With her debut novel, Disappearing Earth (Knopf, $26.95), Julia Phillips shows she is an author to watch. With a surprising ease and deftness, Phillips transports the reader to the rugged and frozen terrain of the Kamchatka Peninsula in northeastern Russia. One August afternoon the Golosovsky sisters, age eight and ten, go missing. Each beautifully written chapter of the ensuing story takes place over the course of one month during the year after their disappearance. This story is not your usual mystery thriller. It is instead an examination of the ripples, at times barely noticeable, a tragedy can leave on a seemingly tranquil community. Each chapter is told from the point of view of a woman, most of whom don’t have a deep connection to the Golosovsky family. Yet each has been touched by this mystery in however small a way. As each woman’s story unfolds, Phillips reminds us that with every ripple there is a preceding point of impact. While the sisters’ disappearance contributes, Phillips shows that the real impact comes from the realities of life women face on the Kamchatka Peninsula: violence, betrayal, discrimination, mistrust, poverty, and physical hardship form the true tragedy here. This is an amazing story that will leave you yearning for more.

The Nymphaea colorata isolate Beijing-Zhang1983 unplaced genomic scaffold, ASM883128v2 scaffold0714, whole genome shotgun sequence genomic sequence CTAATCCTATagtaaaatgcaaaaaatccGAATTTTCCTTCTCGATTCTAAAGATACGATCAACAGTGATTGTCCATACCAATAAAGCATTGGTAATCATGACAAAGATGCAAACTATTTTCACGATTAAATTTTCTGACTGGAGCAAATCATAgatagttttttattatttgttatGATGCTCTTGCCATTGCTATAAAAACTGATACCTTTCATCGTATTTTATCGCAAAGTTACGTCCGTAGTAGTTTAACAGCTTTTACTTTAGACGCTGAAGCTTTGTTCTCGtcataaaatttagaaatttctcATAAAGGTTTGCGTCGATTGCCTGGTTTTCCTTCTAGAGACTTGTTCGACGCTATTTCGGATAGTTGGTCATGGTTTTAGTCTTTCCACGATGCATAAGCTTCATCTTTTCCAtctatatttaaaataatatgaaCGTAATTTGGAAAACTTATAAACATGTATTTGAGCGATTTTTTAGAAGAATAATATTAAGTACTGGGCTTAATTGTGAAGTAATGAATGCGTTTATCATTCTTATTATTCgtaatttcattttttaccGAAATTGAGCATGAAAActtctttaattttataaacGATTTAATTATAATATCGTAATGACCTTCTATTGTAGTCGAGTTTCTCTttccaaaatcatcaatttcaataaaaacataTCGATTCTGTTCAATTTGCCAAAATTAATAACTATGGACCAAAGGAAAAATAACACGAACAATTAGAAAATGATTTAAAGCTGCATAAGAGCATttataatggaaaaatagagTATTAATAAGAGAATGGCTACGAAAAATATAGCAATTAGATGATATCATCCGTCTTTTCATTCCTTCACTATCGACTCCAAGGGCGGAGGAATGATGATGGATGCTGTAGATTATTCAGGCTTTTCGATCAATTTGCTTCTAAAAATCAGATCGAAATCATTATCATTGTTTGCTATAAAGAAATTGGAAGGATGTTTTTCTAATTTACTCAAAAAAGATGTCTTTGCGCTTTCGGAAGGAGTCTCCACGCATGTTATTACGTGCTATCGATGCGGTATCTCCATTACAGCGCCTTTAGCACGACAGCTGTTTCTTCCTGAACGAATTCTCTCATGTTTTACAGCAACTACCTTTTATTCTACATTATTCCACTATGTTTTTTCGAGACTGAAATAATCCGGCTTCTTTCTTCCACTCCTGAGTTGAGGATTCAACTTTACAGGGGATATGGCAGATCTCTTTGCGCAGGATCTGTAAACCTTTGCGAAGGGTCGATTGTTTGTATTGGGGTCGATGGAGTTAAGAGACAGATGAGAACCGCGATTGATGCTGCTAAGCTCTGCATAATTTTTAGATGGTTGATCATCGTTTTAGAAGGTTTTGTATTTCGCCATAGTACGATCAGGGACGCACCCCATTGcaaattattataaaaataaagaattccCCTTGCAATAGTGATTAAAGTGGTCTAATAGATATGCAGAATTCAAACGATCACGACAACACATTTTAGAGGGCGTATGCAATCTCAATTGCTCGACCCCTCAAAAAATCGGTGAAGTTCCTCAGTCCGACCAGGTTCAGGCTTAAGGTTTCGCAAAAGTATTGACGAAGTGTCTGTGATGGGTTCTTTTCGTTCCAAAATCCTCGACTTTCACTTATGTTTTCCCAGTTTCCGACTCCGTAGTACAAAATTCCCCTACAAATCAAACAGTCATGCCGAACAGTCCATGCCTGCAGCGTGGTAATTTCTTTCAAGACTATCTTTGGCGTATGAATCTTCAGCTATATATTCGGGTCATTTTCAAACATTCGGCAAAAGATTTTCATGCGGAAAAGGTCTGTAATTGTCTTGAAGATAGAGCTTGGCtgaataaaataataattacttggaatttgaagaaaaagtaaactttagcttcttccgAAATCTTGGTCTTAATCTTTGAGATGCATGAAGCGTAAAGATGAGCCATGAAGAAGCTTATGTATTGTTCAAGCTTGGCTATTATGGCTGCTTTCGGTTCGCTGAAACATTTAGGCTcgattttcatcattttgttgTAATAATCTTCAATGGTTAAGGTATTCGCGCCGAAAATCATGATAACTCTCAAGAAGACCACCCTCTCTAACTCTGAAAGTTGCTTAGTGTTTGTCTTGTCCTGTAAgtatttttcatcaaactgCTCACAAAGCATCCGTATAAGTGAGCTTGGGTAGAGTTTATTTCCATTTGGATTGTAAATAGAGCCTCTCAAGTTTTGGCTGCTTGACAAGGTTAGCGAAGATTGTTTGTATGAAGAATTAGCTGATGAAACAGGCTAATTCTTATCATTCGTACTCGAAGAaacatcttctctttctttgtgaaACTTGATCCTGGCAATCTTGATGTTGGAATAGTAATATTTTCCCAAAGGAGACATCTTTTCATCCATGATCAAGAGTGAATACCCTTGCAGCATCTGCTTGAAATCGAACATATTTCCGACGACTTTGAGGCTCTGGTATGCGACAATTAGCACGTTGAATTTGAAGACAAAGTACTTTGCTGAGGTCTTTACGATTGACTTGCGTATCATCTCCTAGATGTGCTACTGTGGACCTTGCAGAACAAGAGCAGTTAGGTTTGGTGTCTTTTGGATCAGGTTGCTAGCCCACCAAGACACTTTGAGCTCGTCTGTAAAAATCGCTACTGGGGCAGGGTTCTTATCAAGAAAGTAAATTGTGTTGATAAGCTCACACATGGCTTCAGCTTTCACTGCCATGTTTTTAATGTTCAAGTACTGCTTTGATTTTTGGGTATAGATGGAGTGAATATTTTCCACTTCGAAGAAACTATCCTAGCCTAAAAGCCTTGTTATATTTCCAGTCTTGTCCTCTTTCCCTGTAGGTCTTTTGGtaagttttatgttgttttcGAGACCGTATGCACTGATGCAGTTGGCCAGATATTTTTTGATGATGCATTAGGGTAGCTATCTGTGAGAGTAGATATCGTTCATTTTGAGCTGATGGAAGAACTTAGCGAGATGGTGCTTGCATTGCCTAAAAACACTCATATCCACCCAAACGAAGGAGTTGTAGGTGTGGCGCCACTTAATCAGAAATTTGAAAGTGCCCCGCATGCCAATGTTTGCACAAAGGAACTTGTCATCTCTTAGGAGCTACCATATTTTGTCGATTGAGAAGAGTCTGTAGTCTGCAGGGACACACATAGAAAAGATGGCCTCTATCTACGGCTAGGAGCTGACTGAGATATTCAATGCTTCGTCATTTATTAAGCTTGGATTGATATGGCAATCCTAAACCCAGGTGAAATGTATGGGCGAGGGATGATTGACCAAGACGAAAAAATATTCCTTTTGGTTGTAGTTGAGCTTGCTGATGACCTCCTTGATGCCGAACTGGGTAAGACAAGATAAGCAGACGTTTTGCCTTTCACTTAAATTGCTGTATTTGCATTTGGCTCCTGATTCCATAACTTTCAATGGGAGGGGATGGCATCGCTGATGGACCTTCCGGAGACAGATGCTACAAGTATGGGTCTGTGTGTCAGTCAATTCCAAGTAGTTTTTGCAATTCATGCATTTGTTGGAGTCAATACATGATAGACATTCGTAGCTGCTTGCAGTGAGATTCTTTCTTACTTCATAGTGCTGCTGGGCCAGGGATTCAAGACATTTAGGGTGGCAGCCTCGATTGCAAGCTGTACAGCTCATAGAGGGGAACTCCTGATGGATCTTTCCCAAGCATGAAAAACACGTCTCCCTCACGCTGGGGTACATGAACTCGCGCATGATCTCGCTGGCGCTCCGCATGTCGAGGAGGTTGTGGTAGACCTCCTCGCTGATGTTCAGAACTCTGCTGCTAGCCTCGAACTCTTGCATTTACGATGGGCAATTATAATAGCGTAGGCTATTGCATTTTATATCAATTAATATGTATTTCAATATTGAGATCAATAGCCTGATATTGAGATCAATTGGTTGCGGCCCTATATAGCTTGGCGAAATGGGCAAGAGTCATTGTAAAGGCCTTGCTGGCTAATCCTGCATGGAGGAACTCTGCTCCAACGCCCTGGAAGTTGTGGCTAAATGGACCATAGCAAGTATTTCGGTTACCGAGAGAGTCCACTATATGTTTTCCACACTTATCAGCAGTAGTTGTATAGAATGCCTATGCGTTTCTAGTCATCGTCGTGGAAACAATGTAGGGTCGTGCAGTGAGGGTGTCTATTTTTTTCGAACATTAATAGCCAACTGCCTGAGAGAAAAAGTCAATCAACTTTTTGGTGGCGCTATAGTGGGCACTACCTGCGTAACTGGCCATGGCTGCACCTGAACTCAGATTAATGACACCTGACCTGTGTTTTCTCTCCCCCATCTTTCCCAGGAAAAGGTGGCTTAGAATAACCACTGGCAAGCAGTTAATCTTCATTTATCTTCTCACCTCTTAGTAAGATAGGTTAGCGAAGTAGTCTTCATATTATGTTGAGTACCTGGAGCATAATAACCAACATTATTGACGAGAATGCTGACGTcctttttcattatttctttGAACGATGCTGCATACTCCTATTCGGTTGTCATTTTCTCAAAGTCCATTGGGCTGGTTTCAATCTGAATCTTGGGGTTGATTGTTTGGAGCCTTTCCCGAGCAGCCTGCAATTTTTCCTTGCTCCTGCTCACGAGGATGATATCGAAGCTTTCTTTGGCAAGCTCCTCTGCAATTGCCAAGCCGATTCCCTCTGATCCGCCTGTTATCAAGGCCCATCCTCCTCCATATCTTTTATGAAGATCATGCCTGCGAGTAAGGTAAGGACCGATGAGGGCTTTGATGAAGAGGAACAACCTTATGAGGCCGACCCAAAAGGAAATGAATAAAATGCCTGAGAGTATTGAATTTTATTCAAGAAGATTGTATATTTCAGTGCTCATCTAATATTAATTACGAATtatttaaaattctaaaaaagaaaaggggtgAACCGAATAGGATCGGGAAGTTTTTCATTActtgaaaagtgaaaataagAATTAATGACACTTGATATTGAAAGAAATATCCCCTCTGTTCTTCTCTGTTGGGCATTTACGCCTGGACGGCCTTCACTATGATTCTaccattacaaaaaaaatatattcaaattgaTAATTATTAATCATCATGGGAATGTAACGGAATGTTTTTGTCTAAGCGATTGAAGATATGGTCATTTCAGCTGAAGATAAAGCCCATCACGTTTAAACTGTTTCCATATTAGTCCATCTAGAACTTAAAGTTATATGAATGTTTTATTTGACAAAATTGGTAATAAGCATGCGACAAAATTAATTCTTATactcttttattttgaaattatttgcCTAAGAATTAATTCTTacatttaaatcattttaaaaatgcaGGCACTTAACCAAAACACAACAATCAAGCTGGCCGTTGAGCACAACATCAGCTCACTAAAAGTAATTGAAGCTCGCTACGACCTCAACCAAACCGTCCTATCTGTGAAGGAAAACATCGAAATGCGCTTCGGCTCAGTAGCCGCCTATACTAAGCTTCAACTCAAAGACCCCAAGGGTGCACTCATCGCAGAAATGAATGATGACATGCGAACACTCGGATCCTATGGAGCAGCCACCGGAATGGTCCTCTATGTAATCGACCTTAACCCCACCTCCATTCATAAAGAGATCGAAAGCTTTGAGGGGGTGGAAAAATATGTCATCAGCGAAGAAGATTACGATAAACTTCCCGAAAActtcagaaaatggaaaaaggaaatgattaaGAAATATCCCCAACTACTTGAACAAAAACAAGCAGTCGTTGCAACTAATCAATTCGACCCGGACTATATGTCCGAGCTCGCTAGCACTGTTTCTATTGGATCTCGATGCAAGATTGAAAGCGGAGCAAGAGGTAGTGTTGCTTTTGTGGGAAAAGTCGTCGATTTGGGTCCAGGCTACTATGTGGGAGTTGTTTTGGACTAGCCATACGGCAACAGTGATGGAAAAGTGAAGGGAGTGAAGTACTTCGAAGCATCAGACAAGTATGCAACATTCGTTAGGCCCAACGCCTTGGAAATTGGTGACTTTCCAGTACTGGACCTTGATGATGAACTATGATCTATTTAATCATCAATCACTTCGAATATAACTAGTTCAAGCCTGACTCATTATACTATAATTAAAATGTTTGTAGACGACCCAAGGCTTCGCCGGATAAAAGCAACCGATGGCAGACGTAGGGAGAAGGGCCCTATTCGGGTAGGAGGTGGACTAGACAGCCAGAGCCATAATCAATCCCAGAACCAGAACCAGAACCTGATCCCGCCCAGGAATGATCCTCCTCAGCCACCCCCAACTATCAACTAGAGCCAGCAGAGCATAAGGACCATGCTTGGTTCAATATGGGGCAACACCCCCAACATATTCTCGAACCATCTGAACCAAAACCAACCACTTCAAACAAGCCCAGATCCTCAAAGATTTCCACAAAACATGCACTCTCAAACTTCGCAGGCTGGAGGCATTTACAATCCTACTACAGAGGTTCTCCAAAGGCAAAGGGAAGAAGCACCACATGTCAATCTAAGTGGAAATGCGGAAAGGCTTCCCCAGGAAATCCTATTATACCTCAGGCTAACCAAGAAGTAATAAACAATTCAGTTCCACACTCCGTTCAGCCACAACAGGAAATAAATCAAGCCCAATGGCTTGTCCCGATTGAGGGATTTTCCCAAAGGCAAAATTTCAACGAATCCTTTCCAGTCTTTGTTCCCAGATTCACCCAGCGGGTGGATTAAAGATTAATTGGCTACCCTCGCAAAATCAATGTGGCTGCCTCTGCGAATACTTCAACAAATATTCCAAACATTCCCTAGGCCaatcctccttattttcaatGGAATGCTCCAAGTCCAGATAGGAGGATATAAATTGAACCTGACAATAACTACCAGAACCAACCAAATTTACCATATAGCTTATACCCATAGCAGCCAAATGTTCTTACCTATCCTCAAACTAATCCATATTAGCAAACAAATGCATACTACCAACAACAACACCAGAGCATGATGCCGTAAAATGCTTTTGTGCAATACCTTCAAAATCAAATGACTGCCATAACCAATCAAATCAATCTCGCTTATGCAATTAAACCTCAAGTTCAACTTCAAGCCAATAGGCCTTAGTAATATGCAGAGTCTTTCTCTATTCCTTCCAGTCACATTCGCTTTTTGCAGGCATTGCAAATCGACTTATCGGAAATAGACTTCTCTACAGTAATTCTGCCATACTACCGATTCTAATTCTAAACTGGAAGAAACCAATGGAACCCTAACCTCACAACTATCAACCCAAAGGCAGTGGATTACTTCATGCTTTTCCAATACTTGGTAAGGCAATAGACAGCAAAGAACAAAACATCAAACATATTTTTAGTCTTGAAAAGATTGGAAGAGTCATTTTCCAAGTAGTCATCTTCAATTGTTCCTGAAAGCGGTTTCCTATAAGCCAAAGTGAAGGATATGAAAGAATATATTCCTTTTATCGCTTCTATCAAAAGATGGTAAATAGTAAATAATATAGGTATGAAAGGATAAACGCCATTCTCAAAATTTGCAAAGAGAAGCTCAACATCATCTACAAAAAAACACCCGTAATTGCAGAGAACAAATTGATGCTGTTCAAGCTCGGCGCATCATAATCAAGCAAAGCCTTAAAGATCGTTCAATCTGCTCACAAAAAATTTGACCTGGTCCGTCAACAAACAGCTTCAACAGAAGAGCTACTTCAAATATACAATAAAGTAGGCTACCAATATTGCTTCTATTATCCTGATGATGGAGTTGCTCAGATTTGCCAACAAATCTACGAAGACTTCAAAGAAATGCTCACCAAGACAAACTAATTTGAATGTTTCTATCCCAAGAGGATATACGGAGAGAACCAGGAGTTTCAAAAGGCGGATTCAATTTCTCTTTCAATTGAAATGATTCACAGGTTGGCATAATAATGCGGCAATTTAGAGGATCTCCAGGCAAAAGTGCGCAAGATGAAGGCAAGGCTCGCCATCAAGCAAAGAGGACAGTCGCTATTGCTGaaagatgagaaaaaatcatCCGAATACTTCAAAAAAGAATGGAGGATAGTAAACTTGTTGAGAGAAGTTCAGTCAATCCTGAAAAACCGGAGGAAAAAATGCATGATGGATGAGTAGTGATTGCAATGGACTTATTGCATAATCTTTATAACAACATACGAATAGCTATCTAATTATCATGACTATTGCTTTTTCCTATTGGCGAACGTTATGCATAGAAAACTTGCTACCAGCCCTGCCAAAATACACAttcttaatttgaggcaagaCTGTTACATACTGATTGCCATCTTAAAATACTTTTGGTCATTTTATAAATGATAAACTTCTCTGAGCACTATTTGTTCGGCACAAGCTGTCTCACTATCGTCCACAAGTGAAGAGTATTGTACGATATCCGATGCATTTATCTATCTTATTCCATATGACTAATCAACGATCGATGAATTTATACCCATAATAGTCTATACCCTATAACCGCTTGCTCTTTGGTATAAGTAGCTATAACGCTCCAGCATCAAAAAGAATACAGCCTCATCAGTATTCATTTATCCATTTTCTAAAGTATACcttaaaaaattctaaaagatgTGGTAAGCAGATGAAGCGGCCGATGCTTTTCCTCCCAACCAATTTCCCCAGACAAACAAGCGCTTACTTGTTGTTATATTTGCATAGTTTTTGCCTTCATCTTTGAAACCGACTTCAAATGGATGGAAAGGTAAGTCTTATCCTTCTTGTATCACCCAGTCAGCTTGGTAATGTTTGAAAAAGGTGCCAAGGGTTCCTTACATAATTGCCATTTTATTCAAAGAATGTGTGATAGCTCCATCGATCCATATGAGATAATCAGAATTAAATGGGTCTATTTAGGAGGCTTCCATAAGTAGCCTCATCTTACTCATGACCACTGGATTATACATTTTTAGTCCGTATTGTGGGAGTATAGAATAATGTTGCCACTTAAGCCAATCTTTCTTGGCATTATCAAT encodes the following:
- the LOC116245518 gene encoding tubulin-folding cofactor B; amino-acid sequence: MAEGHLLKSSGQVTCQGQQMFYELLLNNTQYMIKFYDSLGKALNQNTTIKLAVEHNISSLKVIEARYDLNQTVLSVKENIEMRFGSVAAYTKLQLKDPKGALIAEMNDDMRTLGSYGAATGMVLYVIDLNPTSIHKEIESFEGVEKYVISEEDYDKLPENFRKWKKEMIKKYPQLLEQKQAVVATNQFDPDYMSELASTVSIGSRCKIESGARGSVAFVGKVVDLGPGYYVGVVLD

Ghosts and monsters do exist, if only in our memories. Summer break in Niagara Falls is just beginning when we meet Jake Baker, paranormal enthusiast, bullied youth, and our protagonist-extraordinaire. Told from his point of view as an adult years later, Jake reflects on one summer when the magic and adventure of youth collided with the concrete world of pain and consequences. This is a beautiful yet haunting coming-of-age story.
In 1974 Francisco Franco died. The Spanish people could finally begin openly discussing the legacy of the Spanish Civil War in order to build a future. However, in a country where repression was the norm until recently, how do you have a transparent dialogue? In 1975 the Paneros, an infamous literary family, aired a scandalous documentary about their lives that, in the decades since, has been interpreted as an attempt to answer this question. Shulman's amazing book chronicles the story of the Paneros, the treacherous twists and turns they navigated, as well as the impact of their now cult favorite documentary.